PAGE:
Menlo Park became the first city in the U.S. to set a goal of becoming carbon neutral by 2030 on Tuesday when the City Council moved forward with a new plan to slash carbon emissions citywide.
Menlo Park is the first U.S. city to set this goal, according to Menlo Park environmental nonprofit Menlo Spark. The city aims to achieve it by cutting greenhouse gas emissions by 90% from 2005 levels and focusing on carbon removal efforts for the remaining 10%.
Since the COVID-19 pandemic and the economic fallout associated with it struck, the city's Environmental Quality Commission, which has been developing recommendations for the plan, has narrowed the scope of the project from 77 strategies to six, for now.
The updated climate action plan would replace the city's current goal, which is to reduce greenhouse gas emissions to 27% below 2005 levels by 2020. The most current data, from 2017, indicates the city has reduced emissions by about 18.6%.
The new climate action plan would call on Menlo Park to reduce greenhouse gas emissions by 90% of 2005 levels by 2030, to about 34,900 tons down from 349,000 tons in 2005. This would be done by dramatically cutting the amount of greenhouse gases being generated from vehicles, natural gas and waste, and completely eliminating the amount of greenhouse gases from generating electricity. That would be done through the city's partnership with Peninsula Clean Energy, which currently provides 90% clean and renewable energy. The local nonprofit energy provider is working to be greenhouse gas free by 2021 and provide 100% renewable energy around the clock by 2025, according to its website.
Even so, those six strategies are unlikely to have universal support throughout the community, council members said.
They are: explore converting 95% of buildings in the city to all-electric by 2030; set citywide goals to increase electric vehicle use and decrease gasoline sales; expand access to charging for electric vehicles citywide; reduce the annual average miles of vehicle travel per capita by 25% (or another yet-to-be determined goal); stop using fossil fuels for city operations; and create a plan to protect the community from sea level rise and flooding by July 2021.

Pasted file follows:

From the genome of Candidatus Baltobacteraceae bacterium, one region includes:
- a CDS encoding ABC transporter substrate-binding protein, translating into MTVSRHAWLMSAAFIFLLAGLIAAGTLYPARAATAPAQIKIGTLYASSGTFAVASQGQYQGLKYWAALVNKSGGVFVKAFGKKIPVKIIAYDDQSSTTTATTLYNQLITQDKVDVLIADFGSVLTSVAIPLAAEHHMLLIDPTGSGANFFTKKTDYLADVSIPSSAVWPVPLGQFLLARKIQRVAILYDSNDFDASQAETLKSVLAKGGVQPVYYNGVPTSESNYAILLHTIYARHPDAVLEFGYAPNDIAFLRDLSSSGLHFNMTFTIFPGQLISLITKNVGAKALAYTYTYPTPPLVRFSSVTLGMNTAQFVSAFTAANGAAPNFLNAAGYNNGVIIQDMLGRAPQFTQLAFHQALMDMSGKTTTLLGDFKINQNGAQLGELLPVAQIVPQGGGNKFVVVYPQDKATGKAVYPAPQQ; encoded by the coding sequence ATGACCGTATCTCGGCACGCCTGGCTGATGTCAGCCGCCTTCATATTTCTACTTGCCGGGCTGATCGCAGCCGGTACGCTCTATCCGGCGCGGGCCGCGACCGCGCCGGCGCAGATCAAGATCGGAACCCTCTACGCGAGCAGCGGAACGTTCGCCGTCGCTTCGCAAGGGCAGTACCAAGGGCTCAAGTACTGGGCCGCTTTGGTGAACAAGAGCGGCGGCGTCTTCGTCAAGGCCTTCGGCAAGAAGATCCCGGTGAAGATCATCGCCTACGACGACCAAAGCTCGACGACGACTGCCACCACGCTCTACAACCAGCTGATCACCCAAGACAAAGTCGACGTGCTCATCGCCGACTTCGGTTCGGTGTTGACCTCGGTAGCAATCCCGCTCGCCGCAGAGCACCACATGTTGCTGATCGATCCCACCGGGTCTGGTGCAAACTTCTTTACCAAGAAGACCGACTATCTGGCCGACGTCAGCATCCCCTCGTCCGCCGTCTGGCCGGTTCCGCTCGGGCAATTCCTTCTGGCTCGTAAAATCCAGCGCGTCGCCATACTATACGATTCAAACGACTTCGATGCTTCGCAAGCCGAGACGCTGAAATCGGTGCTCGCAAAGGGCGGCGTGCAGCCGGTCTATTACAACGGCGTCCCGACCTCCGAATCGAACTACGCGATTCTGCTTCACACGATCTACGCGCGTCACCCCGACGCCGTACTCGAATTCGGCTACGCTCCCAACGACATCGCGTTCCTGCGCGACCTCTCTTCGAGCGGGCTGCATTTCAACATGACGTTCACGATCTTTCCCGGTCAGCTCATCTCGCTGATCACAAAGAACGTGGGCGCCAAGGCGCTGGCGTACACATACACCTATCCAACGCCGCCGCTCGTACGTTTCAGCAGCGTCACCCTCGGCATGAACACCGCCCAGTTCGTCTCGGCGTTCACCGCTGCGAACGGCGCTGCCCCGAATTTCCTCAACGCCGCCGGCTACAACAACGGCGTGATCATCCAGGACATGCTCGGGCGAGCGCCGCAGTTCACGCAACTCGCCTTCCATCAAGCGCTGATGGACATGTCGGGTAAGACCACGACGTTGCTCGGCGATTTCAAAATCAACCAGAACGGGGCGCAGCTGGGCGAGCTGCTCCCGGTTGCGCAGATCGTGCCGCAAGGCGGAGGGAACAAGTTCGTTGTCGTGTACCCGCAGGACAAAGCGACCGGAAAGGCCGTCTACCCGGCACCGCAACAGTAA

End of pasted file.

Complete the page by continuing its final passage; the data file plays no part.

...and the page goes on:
The council agreed that staff would prioritize the first, third and fifth of those goals.
The step that could reduce greenhouse gas emissions the most annually would be to convert buildings from natural-gas burning ones to all-electric ones, according to Sustainability Manager Rebecca Lucky, and could reduce emissions by between 52,000 and 86,000 tons per year. Halting the use of natural gas citywide would generate reductions on the higher end of that spectrum. Alternatively, and less disruptively, the city could pass a "burnout ordinance."
Such an ordinance would mandate that when a gas furnace burns out or stops working it has to be replaced with an electric heat pump.
Peninsula Clean Energy has offered to provide technical support to help, said Josie Gaillard, environmental quality commissioner. It also offers a water heater rebate and plans to roll out a similar program for space heaters, she said.
Vice Mayor Drew Combs said that one potential obstacle to such an ordinance is that when a gas furnace burns out, a household is in a situation of urgent need. They don't have hot water without it, and it may be difficult to ask them to invest in new electrical wiring that could take time to install, all while they're without hot water. He expressed overall support for the initiative, though.
One of the initial proposals for the first goal was to consider converting 100% of all buildings to all electric systems, but past efforts in pushing for more electricity in new buildings through the city's new "reach" codes generated pushback from property owners like John Tarlton, whose tenants include biotech labs that require gas stoves for scientific purposes, and some chefs who prefer to cook with gas stoves. Council members Catherine Carlton and Ray Mueller pared back the initial proposal to converting 95% of buildings to all-electric, and noted that there would probably be pushback from the community.
"This seems like a really herculean undertaking," Combs said.
Altogether, Gaillard said, an expected value analysis model found that if the city were to invest $1.5 million in the city's climate action plan, it could avoid an estimated $144 million in future costs.
"That seems like a great investment of precious city resources," she said.
Taking action now is critical, Gaillard said, citing scientific research.
The U.N. has reported that global warming is likely to reach 1.5 degrees of planetary heating between 2030 and 2052. If humans aren't able to cap global warming at that level, there could be "drastic and irreversible planetary changes," according to a staff report. To do that, greenhouse gas emissions planetwide should be decreased by 45% from 2010 levels by 2030 and reach "net zero" by 2050, the report said.
Incentives alone won't produce those reductions, Gaillard said. "We need incentives plus mandates."
Council members acknowledged that their plan may be a reach.
"We cannot be Pollyannaish there will be backlash when we have this discussion," Mueller said. "We have to figure out what the community is willing to accept, and, candidly, we may not be able to get there all the way."
"These goals are aspirational, and they're meant to be aspirational," Councilwoman Betsy Nash said. "If we don't have that aspiration, we're never going to tackle the climate crisis."
Correction: A previous version inaccurately stated that the city would prioritize the first, second and fifth of the steps to reduce greenhouse gases. The city will prioritize the first, third and fifth, Lucky said.